>>>
    >>> Unfortunately no, but that would be a good idea, especially in 32-bit apps. Have you filed an enhancement request?
    >>>
    >>
    >> No, haven't filed anything yet.  Thought I'd wait to see if anything like that existed first.
    >>
    >> My app has several tasks that collect data via a loop and display it on a table.  Objects are retained as they're displayed so the objects don't have to be recalculated next time they're displayed.  But if I received a low-memory warning, I could release that data, and recalculate it later if needed.  Seems simple enough, but I don't know how to find out when memory is low.
    >>
    >
    > And what make NSCache and NSDiscardableContent not appropriate here ?

    They are not inappropriate, but they require a lot more work than a simple warning sent via a notification or other means.

    -Bill
  • Le 20 avr. 2010 à 19:36, Bill a écrit :

    >
    > On Apr 20, 2010, at 10:34 AM, Jean-Daniel Dupas wrote:
    >
    >>
    >> Le 20 avr. 2010 à 19:23, Bill a écrit :
    >>
    >>>
    >>> On Apr 20, 2010, at 10:17 AM, Nick Zitzmann wrote:
    >>>
    >>>>
    >>>> On Apr 20, 2010, at 10:10 AM, Bill wrote:
    >>>>
    >>>>> Does there exist a low-memory warning for Mac apps similar to the didReceiveMemoryWarning for the iPhone?  I have looked at NSCache and other related classes, but for my purposes it would be better to simply receive a low memory warning and then act on the warning.  Does such a warning exist for the Mac?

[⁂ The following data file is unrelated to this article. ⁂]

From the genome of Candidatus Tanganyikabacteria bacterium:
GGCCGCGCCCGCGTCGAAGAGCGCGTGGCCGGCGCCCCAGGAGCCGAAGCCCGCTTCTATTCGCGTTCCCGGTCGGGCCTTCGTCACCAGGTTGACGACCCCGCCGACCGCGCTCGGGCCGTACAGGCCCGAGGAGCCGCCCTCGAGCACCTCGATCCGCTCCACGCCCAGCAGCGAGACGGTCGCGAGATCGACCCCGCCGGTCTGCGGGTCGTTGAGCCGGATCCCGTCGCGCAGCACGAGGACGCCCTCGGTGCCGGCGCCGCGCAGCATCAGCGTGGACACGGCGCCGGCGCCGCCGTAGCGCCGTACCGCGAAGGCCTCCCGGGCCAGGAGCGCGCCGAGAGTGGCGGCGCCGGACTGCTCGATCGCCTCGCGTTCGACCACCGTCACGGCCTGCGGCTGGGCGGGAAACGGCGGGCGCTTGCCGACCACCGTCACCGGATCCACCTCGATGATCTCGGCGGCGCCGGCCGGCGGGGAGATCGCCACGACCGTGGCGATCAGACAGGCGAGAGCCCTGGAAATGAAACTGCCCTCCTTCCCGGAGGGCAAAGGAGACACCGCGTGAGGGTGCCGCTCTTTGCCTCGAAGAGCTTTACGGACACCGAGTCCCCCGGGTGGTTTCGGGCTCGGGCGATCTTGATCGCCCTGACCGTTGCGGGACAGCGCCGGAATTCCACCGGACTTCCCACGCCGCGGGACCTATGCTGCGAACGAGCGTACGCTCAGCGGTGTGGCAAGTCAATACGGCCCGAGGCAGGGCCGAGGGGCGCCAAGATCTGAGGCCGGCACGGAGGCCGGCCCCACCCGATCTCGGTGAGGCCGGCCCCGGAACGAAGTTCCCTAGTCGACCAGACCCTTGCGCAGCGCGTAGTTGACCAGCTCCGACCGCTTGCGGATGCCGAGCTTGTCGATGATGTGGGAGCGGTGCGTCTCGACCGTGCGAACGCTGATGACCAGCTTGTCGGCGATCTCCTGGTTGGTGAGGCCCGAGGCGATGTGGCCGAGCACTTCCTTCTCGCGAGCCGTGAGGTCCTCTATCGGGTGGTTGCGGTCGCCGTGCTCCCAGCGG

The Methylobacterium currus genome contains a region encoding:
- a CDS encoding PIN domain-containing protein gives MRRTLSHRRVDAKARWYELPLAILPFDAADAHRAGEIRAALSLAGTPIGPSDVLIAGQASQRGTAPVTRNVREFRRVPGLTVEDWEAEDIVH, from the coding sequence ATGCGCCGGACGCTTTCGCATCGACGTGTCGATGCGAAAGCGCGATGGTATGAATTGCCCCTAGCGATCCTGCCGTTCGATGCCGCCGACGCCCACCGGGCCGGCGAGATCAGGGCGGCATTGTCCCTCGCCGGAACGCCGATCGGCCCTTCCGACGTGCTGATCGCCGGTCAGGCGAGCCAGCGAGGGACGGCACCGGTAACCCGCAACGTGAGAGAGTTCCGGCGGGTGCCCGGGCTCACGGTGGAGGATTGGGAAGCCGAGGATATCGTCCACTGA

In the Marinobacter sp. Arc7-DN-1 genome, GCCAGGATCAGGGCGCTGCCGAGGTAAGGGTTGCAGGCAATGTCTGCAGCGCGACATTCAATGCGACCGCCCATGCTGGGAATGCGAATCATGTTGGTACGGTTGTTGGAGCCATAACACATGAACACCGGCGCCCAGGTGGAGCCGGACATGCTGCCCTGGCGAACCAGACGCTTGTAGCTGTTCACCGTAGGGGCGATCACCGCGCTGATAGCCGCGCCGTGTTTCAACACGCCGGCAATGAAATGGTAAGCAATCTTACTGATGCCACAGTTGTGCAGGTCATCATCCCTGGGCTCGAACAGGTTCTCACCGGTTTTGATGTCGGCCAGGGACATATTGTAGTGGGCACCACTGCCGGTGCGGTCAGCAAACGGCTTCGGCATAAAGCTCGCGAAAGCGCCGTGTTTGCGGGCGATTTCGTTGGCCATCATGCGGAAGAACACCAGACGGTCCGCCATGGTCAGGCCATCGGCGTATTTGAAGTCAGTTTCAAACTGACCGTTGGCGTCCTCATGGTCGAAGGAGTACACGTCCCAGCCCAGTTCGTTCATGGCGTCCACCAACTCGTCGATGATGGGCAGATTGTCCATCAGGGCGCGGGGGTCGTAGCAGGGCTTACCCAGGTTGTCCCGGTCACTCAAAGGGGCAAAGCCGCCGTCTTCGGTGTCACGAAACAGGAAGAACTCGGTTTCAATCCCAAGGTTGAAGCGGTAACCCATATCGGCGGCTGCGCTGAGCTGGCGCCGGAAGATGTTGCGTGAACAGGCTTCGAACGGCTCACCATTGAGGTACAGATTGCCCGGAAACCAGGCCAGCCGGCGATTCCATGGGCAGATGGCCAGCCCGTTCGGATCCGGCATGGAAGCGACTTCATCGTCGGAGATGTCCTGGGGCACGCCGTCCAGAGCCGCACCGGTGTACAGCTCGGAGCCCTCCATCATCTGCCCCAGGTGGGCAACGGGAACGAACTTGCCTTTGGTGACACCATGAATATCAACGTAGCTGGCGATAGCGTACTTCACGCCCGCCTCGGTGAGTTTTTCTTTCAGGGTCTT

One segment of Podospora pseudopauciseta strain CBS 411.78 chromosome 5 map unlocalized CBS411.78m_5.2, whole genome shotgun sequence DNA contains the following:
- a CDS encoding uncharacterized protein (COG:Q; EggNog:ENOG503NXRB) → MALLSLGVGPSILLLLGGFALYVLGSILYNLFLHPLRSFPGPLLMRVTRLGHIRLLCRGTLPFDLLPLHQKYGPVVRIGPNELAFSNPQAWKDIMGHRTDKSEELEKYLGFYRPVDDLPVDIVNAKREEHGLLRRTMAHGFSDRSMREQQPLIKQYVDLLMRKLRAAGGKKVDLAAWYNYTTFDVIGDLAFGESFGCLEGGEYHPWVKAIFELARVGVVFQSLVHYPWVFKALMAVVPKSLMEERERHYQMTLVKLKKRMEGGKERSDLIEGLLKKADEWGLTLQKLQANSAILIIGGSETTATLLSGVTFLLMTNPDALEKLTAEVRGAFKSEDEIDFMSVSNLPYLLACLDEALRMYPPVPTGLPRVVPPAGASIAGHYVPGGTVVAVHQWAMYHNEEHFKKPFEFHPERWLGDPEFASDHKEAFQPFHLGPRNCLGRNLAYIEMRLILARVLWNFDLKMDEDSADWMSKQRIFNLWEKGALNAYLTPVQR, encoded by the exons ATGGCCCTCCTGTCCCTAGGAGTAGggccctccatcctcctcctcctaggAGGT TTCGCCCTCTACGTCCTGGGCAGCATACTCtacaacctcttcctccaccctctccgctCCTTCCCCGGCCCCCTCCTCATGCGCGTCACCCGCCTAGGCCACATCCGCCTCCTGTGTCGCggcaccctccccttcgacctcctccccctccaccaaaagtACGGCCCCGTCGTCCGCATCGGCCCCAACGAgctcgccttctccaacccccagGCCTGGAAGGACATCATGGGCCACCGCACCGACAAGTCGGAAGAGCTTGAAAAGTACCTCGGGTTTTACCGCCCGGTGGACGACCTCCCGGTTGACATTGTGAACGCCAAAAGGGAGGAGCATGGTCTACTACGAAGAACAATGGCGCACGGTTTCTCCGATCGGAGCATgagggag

>>>>
    >>>> Unfortunately no, but that would be a good idea, especially in 32-bit apps. Have you filed an enhancement request?
    >>>>
    >>>
    >>> No, haven't filed anything yet.  Thought I'd wait to see if anything like that existed first.
    >>>
    >>> My app has several tasks that collect data via a loop and display it on a table.  Objects are retained as they're displayed so the objects don't have to be recalculated next time they're displayed.  But if I received a low-memory warning, I could release that data, and recalculate it later if needed.  Seems simple enough, but I don't know how to find out when memory is low.
    >>>
    >>
    >> And what make NSCache and NSDiscardableContent not appropriate here ?
    >